Interdisciplinary Reservoir Management : a Tool for Sustainable Water Resources Management
2021-04-18, Daus, Milan, Koberger, Katharina, Koca, Kaan, Beckers, Felix, Encinas Fernández, Jorge, Weisbrod, Barbara, Dietrich, Daniel R., Hofmann, Hilmar, Martin-Creuzburg, Dominik, Peeters, Frank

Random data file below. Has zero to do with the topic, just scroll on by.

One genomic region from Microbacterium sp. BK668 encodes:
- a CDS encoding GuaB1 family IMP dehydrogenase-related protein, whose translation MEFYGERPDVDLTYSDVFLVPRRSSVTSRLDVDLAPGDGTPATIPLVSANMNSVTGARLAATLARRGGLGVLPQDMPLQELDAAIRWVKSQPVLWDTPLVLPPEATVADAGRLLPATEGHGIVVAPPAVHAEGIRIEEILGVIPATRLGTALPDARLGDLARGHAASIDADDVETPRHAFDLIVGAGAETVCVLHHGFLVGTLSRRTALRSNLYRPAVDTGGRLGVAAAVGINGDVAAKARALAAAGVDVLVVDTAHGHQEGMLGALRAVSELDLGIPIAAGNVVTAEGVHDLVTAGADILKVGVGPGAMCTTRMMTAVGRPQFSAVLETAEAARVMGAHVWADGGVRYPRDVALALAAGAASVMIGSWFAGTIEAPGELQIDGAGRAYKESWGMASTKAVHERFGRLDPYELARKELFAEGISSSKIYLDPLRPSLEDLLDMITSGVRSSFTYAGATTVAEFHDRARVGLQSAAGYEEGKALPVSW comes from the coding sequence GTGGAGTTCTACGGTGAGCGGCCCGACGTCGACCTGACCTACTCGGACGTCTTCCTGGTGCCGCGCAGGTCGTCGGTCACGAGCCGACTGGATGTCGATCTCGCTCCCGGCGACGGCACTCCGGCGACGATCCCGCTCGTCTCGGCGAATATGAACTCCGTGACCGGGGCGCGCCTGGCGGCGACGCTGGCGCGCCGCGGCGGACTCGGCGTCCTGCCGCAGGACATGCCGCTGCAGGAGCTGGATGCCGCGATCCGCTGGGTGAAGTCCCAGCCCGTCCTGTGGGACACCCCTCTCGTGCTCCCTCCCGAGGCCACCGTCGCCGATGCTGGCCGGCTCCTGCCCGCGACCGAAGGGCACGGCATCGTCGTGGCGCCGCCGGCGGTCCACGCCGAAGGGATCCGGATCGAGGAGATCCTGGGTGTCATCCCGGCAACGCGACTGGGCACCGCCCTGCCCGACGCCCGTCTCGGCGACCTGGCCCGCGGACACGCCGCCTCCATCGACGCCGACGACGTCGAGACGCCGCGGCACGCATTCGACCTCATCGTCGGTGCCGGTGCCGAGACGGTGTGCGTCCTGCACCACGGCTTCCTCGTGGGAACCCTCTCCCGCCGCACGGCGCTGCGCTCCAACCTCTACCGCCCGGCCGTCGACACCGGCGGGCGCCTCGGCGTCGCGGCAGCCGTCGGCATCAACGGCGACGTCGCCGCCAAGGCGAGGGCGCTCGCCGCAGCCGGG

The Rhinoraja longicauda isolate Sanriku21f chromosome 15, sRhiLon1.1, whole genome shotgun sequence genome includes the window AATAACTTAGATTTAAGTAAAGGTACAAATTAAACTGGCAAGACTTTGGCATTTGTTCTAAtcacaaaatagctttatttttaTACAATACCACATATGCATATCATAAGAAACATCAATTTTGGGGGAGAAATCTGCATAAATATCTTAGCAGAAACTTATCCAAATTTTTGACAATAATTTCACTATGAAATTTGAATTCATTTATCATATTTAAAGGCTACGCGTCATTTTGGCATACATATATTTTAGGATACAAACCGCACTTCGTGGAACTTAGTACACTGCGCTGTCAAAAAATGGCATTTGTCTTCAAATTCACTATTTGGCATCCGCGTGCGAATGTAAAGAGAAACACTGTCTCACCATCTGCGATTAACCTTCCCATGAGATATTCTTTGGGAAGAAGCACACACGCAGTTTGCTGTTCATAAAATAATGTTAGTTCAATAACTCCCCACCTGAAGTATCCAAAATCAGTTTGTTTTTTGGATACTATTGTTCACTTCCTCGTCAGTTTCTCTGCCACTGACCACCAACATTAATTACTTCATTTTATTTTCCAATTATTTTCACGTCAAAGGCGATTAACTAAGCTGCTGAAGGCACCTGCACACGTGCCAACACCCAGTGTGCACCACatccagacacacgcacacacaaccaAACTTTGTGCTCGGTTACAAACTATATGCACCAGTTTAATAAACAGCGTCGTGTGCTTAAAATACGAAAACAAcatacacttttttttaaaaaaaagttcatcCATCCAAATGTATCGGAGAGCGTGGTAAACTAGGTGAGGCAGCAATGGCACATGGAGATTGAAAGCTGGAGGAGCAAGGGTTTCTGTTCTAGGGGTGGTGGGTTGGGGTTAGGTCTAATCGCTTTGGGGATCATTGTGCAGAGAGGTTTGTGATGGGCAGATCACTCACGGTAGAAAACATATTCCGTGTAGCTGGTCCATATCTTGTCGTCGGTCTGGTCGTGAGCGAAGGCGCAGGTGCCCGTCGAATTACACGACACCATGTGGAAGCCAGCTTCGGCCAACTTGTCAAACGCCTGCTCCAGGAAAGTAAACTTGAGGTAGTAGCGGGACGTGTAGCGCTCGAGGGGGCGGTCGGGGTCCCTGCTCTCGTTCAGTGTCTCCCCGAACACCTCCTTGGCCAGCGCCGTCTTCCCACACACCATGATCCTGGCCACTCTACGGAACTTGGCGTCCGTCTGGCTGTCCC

Reservoirs are a common way to store and retain water serving for a multitude of purposes like storage of drinking and irrigation water, recreation, flood protection, navigation, and hydropower production, and have been built since centuries. Today, few reservoirs serve only one purpose, which requires management of present demands and interests. Since each reservoir project will cause negative impacts alongside desired advantages both on a local, regional and global scale, it is even more urgent to develop a common management framework in an attempt to mitigate negative impacts, incorporate different demands and make them visible within the discourse in order to avoid conflicts from early on. The scientific publications on reservoirs are manifold, yet a comprehensive and integrative holistic tool about management of this infrastructure is not available. Therefore, a comprehensive and integrated conceptual tool was developed and proposed by the authors of this paper that can contribute to the sustainable management of existing reservoirs. The tool presented herein is based on the results from the interdisciplinary CHARM (CHAllenges of Reservoir Management) project as well as the condensed outcome of relevant literature to aid and enhance knowledge of reservoir management. The incorporated results are based on field, laboratory and empirical social research. The project CHARM focused on five different aspects related to existing reservoirs in southern Germany (Schwarzenbachtalsperre, Franconian Lake District), namely: sedimentation of reservoirs, biostabilisation of fine sediments, toxic cyanobacteria(l) (blooms), greenhouse gas emissions from reservoirs and social contestation, respectively consent. These five research foci contributed to the topics and setup of a conceptual tool, put together by the research consortium via delphi questioning, which can be found alongside this publication to provide insights for experts and laymen. Conceptualising and analysing the management in combination with quantitative and qualitative data in one descriptive tool presents a novelty for the case studies and area of research. The distribution within the scientific community and interested public will possibly make a positive contribution to the goal of sustainable water resources management in the future.